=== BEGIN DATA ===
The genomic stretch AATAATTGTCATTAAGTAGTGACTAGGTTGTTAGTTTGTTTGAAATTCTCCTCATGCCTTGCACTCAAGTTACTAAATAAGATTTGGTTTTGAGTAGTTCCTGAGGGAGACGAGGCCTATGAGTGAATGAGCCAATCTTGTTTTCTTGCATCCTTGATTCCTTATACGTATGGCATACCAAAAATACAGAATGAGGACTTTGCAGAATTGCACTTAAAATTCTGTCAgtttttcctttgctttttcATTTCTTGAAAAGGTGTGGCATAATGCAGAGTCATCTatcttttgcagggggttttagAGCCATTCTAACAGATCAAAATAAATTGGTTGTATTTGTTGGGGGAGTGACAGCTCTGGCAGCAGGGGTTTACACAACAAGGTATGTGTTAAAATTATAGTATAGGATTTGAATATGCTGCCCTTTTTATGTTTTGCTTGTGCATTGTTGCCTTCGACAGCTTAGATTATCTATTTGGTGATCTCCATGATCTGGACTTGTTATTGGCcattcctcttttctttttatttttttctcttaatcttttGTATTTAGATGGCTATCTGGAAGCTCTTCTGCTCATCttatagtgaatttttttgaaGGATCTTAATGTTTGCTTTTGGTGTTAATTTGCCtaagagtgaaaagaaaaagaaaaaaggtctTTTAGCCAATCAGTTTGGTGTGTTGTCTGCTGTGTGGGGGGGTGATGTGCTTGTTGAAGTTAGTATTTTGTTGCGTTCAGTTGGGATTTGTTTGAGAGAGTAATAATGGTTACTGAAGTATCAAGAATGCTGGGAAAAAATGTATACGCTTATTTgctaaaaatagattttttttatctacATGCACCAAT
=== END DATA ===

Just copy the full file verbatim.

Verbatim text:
The genomic stretch AATAATTGTCATTAAGTAGTGACTAGGTTGTTAGTTTGTTTGAAATTCTCCTCATGCCTTGCACTCAAGTTACTAAATAAGATTTGGTTTTGAGTAGTTCCTGAGGGAGACGAGGCCTATGAGTGAATGAGCCAATCTTGTTTTCTTGCATCCTTGATTCCTTATACGTATGGCATACCAAAAATACAGAATGAGGACTTTGCAGAATTGCACTTAAAATTCTGTCAgtttttcctttgctttttcATTTCTTGAAAAGGTGTGGCATAATGCAGAGTCATCTatcttttgcagggggttttagAGCCATTCTAACAGATCAAAATAAATTGGTTGTATTTGTTGGGGGAGTGACAGCTCTGGCAGCAGGGGTTTACACAACAAGGTATGTGTTAAAATTATAGTATAGGATTTGAATATGCTGCCCTTTTTATGTTTTGCTTGTGCATTGTTGCCTTCGACAGCTTAGATTATCTATTTGGTGATCTCCATGATCTGGACTTGTTATTGGCcattcctcttttctttttatttttttctcttaatcttttGTATTTAGATGGCTATCTGGAAGCTCTTCTGCTCATCttatagtgaatttttttgaaGGATCTTAATGTTTGCTTTTGGTGTTAATTTGCCtaagagtgaaaagaaaaagaaaaaaggtctTTTAGCCAATCAGTTTGGTGTGTTGTCTGCTGTGTGGGGGGGTGATGTGCTTGTTGAAGTTAGTATTTTGTTGCGTTCAGTTGGGATTTGTTTGAGAGAGTAATAATGGTTACTGAAGTATCAAGAATGCTGGGAAAAAATGTATACGCTTATTTgctaaaaatagattttttttatctacATGCACCAAT